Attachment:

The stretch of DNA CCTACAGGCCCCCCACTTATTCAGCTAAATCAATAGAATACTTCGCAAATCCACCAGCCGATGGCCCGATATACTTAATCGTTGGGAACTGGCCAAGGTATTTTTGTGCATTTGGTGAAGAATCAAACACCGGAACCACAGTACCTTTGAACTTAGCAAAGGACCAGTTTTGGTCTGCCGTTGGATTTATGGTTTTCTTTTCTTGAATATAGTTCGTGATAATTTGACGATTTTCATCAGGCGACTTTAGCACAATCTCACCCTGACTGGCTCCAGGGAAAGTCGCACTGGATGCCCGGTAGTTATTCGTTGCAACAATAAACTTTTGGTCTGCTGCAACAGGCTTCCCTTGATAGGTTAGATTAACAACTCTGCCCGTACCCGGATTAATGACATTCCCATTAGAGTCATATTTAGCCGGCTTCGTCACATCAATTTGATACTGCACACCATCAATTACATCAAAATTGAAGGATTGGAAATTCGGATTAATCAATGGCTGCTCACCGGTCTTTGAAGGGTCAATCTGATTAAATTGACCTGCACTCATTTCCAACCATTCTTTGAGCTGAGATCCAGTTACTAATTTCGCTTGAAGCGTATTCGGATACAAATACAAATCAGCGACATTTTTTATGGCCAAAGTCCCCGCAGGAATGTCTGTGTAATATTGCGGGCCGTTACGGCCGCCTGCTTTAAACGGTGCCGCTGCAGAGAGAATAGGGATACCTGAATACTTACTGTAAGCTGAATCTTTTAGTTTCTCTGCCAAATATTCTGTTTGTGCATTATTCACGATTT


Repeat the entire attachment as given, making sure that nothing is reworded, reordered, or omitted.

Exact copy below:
The stretch of DNA CCTACAGGCCCCCCACTTATTCAGCTAAATCAATAGAATACTTCGCAAATCCACCAGCCGATGGCCCGATATACTTAATCGTTGGGAACTGGCCAAGGTATTTTTGTGCATTTGGTGAAGAATCAAACACCGGAACCACAGTACCTTTGAACTTAGCAAAGGACCAGTTTTGGTCTGCCGTTGGATTTATGGTTTTCTTTTCTTGAATATAGTTCGTGATAATTTGACGATTTTCATCAGGCGACTTTAGCACAATCTCACCCTGACTGGCTCCAGGGAAAGTCGCACTGGATGCCCGGTAGTTATTCGTTGCAACAATAAACTTTTGGTCTGCTGCAACAGGCTTCCCTTGATAGGTTAGATTAACAACTCTGCCCGTACCCGGATTAATGACATTCCCATTAGAGTCATATTTAGCCGGCTTCGTCACATCAATTTGATACTGCACACCATCAATTACATCAAAATTGAAGGATTGGAAATTCGGATTAATCAATGGCTGCTCACCGGTCTTTGAAGGGTCAATCTGATTAAATTGACCTGCACTCATTTCCAACCATTCTTTGAGCTGAGATCCAGTTACTAATTTCGCTTGAAGCGTATTCGGATACAAATACAAATCAGCGACATTTTTTATGGCCAAAGTCCCCGCAGGAATGTCTGTGTAATATTGCGGGCCGTTACGGCCGCCTGCTTTAAACGGTGCCGCTGCAGAGAGAATAGGGATACCTGAATACTTACTGTAAGCTGAATCTTTTAGTTTCTCTGCCAAATATTCTGTTTGTGCATTATTCACGATTT